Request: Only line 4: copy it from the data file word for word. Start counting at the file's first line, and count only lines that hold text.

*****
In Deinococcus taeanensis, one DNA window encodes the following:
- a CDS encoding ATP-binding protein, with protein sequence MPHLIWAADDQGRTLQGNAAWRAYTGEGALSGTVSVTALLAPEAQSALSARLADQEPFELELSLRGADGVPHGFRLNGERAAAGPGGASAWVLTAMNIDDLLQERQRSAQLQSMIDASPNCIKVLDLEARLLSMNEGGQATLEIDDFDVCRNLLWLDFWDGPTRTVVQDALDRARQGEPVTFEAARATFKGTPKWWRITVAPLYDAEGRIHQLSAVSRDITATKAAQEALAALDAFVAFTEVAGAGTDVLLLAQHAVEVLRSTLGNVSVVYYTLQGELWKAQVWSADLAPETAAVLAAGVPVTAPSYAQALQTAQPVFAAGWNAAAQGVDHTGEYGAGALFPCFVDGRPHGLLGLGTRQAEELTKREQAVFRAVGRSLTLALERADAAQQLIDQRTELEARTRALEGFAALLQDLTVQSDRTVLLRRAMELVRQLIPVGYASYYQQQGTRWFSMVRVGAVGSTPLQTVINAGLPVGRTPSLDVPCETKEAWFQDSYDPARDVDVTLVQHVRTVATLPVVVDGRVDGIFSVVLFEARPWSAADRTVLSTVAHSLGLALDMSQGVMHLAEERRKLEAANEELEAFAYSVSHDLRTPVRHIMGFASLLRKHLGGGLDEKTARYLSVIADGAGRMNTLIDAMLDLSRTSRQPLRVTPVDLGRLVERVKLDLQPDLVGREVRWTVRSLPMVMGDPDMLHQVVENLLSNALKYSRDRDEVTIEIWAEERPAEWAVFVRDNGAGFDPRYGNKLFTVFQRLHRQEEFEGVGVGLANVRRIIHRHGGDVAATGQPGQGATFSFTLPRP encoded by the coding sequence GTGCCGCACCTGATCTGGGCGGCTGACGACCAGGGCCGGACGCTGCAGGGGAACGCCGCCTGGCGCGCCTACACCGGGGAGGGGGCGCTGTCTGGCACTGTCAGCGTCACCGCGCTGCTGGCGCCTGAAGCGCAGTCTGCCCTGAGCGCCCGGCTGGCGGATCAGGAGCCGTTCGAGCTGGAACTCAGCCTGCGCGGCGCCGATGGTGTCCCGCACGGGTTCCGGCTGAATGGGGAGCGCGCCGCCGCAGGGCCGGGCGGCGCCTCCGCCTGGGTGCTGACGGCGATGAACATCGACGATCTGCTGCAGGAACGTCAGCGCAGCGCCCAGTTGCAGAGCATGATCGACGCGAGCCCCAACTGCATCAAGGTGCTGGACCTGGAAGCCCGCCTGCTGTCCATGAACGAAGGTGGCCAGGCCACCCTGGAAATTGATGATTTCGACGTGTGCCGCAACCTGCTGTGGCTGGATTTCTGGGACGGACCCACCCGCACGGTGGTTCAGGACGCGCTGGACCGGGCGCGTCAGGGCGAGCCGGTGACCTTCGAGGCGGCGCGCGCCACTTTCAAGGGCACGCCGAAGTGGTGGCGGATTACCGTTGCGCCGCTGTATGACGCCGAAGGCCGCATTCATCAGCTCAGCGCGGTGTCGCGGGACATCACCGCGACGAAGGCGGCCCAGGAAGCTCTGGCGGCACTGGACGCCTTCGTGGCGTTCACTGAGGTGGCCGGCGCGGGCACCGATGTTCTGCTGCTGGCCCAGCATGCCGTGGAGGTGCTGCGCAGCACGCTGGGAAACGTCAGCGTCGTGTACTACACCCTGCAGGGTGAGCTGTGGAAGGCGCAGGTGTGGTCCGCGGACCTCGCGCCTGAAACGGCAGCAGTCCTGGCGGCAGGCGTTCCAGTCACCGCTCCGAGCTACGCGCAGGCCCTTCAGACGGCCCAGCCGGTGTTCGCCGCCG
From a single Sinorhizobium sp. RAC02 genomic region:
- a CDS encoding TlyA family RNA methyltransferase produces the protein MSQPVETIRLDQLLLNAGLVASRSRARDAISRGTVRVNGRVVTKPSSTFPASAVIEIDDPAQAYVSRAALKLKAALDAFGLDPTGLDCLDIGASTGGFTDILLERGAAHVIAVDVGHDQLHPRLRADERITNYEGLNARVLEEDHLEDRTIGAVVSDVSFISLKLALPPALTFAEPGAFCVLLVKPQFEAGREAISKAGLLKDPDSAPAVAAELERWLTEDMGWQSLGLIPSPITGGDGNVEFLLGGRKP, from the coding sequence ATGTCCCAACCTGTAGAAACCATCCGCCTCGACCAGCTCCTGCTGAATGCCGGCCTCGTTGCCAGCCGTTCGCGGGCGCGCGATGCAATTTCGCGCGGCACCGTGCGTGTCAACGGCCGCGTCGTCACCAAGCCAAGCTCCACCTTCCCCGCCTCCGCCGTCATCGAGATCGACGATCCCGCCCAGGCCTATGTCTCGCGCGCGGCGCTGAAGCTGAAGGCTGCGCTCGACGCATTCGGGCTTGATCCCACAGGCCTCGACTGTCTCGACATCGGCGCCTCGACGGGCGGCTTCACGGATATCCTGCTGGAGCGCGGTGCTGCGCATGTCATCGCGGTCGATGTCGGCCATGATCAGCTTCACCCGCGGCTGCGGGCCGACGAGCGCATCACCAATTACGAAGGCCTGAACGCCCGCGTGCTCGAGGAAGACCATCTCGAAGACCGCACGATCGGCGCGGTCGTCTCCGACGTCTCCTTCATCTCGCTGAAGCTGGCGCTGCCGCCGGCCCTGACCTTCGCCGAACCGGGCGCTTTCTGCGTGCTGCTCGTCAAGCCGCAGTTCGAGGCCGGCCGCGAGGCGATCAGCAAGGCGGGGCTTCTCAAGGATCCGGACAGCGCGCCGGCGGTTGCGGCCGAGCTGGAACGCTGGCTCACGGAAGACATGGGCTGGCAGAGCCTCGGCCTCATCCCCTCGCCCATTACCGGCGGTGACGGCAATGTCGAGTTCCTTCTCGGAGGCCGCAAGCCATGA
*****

- a CDS encoding TlyA family RNA methyltransferase produces the protein MSQPVETIRLDQLLLNAGLVASRSRARDAISRGTVRVNGRVVTKPSSTFPASAVIEIDDPAQAYVSRAALKLKAALDAFGLDPTGLDCLDIGASTGGFTDILLERGAAHVIAVDVGHDQLHPRLRADERITNYEGLNARVLEEDHLEDRTIGAVVSDVSFISLKLALPPALTFAEPGAFCVLLVKPQFEAGREAISKAGLLKDPDSAPAVAAELERWLTEDMGWQSLGLIPSPITGGDGNVEFLLGGRKP, from the coding sequence ATGTCCCAACCTGTAGAAACCATCCGCCTCGACCAGCTCCTGCTGAATGCCGGCCTCGTTGCCAGCCGTTCGCGGGCGCGCGATGCAATTTCGCGCGGCACCGTGCGTGTCAACGGCCGCGTCGTCACCAAGCCAAGCTCCACCTTCCCCGCCTCCGCCGTCATCGAGATCGACGATCCCGCCCAGGCCTATGTCTCGCGCGCGGCGCTGAAGCTGAAGGCTGCGCTCGACGCATTCGGGCTTGATCCCACAGGCCTCGACTGTCTCGACATCGGCGCCTCGACGGGCGGCTTCACGGATATCCTGCTGGAGCGCGGTGCTGCGCATGTCATCGCGGTCGATGTCGGCCATGATCAGCTTCACCCGCGGCTGCGGGCCGACGAGCGCATCACCAATTACGAAGGCCTGAACGCCCGCGTGCTCGAGGAAGACCATCTCGAAGACCGCACGATCGGCGCGGTCGTCTCCGACGTCTCCTTCATCTCGCTGAAGCTGGCGCTGCCGCCGGCCCTGACCTTCGCCGAACCGGGCGCTTTCTGCGTGCTGCTCGTCAAGCCGCAGTTCGAGGCCGGCCGCGAGGCGATCAGCAAGGCGGGGCTTCTCAAGGATCCGGACAGCGCGCCGGCGGTTGCGGCCGAGCTGGAACGCTGGCTCACGGAAGACATGGGCTGGCAGAGCCTCGGCCTCATCCCCTCGCCCATTACCGGCGGTGACGGCAATGTCGAGTTCCTTCTCGGAGGCCGCAAGCCATGA